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Managed forest carbon estimates for the US greenhouse gas inventory, 1990-2008Author(s): Linda S. Heath; James E. Smith; Kenneth E. Skog; David J. Nowak; Christopher W. Woodall
Source: Journal of Forestry. 109(3): 167-173.
Publication Series: Scientific Journal (JRNL)
Station: Northern Research Station
PDF: Download Publication (326.93 KB)
DescriptionLand-use change and forestry is the major category featuring carbon sequestration in the annual US Greenhouse Gas Inventory, required by the United Nations Framework Convention on Climate Change. We describe the National Greenhouse Gas Inventory and present the sources of our data and methods and the most recent results. Forests and forest products in the United States sequestered more than -790 million metric tn of CO2 equivalent in 2008, on 253 million ha of forestland. This estimate represents a net increase in carbon, including effects of growth, harvests, or other disturbances of forest ecosystems, as well as carbon stored in harvested wood products. Both area and carbon density of these forestlands have increased since 1990, the first year estimates are required. Currently, 89% of net annual sequestration is in the forest ecosystem, and the balance is net carbon addition to harvested wood products.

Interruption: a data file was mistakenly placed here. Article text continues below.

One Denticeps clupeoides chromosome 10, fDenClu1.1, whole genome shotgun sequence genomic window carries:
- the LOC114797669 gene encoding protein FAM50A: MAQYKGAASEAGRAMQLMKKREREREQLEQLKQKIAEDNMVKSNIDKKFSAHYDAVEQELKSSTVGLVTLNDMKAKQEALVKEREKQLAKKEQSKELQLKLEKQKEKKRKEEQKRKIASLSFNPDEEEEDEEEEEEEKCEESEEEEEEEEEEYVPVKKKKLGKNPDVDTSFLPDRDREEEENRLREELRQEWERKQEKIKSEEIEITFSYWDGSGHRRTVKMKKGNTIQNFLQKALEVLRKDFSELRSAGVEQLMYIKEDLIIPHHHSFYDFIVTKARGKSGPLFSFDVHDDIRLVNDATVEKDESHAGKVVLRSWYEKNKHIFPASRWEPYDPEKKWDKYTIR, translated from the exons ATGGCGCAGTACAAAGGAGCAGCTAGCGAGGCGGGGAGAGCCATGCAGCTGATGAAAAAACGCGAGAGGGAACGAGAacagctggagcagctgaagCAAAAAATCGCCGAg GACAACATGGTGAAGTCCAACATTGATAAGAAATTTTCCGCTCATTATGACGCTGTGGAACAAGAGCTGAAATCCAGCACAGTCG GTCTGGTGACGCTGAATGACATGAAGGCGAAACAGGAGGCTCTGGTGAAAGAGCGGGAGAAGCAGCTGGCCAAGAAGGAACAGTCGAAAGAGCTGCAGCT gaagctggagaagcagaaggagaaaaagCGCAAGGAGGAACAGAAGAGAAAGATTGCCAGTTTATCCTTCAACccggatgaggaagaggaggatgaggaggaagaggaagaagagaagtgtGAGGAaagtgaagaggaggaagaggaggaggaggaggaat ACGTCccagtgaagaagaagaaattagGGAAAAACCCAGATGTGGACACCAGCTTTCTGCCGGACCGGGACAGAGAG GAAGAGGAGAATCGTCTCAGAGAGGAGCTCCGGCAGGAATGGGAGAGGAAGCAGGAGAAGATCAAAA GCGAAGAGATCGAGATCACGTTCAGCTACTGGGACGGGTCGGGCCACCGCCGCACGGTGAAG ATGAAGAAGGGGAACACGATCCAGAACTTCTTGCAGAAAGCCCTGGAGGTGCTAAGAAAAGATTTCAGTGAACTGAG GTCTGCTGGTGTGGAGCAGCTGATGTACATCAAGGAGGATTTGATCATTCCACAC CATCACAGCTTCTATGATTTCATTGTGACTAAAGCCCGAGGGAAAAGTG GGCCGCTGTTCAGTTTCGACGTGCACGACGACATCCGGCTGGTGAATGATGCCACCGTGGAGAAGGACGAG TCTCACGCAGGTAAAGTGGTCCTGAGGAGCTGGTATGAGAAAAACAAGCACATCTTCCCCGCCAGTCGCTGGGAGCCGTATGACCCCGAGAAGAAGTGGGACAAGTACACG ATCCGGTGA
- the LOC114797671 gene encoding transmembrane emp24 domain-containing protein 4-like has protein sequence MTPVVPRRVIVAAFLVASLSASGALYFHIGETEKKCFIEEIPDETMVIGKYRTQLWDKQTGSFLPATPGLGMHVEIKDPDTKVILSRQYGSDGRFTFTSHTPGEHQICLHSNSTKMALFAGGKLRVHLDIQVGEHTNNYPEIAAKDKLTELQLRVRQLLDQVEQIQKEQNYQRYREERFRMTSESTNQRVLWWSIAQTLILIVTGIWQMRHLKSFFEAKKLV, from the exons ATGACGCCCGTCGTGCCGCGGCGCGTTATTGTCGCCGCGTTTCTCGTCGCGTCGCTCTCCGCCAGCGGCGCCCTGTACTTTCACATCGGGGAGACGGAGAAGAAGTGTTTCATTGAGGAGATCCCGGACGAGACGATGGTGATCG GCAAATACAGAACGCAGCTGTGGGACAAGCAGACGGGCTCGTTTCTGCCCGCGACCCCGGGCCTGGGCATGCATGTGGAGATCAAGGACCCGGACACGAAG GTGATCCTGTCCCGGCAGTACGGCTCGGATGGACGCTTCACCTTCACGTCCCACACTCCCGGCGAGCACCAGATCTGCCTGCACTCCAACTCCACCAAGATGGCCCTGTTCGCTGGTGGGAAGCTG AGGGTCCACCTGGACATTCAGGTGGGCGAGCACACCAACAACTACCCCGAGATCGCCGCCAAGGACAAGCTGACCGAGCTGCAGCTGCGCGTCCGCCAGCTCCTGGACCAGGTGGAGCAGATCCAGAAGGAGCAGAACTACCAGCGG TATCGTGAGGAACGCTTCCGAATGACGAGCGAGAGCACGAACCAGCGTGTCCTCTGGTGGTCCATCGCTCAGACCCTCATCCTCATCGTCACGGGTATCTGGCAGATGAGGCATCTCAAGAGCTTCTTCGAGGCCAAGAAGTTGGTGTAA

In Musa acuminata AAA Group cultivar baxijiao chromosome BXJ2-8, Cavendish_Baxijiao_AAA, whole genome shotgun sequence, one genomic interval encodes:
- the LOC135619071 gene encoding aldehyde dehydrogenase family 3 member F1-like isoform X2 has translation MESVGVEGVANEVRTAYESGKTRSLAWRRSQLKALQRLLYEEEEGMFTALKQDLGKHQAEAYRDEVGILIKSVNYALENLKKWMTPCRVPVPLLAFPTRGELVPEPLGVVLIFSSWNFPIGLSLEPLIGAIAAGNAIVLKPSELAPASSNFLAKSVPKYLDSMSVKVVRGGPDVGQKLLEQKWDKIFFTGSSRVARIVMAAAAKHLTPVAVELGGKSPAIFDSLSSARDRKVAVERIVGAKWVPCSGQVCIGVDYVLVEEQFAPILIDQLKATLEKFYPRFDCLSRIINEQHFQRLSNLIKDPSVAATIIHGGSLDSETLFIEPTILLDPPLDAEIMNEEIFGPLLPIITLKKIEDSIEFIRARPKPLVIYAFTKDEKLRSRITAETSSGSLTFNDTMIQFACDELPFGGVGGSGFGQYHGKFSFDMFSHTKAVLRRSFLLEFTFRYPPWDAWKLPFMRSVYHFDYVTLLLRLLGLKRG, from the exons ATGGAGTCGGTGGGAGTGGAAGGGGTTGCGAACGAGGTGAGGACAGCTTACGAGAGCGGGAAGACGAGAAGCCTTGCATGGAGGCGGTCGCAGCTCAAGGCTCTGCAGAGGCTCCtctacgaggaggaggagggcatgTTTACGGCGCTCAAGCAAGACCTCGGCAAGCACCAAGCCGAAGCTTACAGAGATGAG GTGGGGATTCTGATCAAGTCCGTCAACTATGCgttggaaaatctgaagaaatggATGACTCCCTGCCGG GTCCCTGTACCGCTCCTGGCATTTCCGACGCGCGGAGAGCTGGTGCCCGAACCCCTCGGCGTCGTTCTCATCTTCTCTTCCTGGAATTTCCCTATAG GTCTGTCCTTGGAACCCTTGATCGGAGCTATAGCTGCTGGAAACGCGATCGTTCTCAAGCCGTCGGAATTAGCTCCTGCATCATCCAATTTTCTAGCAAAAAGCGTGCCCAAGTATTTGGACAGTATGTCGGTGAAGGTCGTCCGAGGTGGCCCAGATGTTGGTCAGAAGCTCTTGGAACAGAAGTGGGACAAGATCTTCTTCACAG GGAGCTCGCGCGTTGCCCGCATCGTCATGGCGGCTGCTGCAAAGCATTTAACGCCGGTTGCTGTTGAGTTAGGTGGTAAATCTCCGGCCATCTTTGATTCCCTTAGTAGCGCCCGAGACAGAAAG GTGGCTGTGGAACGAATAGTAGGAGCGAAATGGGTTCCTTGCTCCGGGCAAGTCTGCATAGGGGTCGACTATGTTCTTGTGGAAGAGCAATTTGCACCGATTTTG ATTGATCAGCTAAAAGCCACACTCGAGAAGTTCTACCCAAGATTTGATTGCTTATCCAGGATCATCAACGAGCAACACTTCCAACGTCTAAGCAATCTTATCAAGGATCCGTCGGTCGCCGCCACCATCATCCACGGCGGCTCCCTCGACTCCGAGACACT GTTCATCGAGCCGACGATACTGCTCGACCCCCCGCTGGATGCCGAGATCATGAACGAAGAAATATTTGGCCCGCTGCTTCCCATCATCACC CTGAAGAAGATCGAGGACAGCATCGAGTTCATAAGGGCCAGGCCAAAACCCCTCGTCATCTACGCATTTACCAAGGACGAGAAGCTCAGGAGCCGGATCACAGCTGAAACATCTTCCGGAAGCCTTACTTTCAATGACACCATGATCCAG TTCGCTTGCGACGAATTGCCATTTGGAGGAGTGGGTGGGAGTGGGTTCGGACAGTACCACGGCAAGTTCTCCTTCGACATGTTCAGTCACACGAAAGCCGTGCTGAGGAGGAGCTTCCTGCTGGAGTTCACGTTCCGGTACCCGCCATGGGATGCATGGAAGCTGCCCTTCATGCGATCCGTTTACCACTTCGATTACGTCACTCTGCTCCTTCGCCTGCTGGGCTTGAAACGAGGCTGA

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CitationHeath, Linda S.; Smith, James E.; Skog, Kenneth E.; Nowak, David J.; Woodall, Christopher W. 2011. Managed forest carbon estimates for the US greenhouse gas inventory, 1990-2008. Journal of Forestry. 109(3): 167-173.
Keywordscarbon sequestration, forest biomass, forest carbon accounting
- Tree planting has the potential to increase carbon sequestration capacity of forests in the United States
- Carbon stocks on forestland of the United States, with emphaisis on USDA Forest Service ownership
- Estimates of carbon stored in harvested wood products from United States Forest Service Alaska Region, 1910-2012
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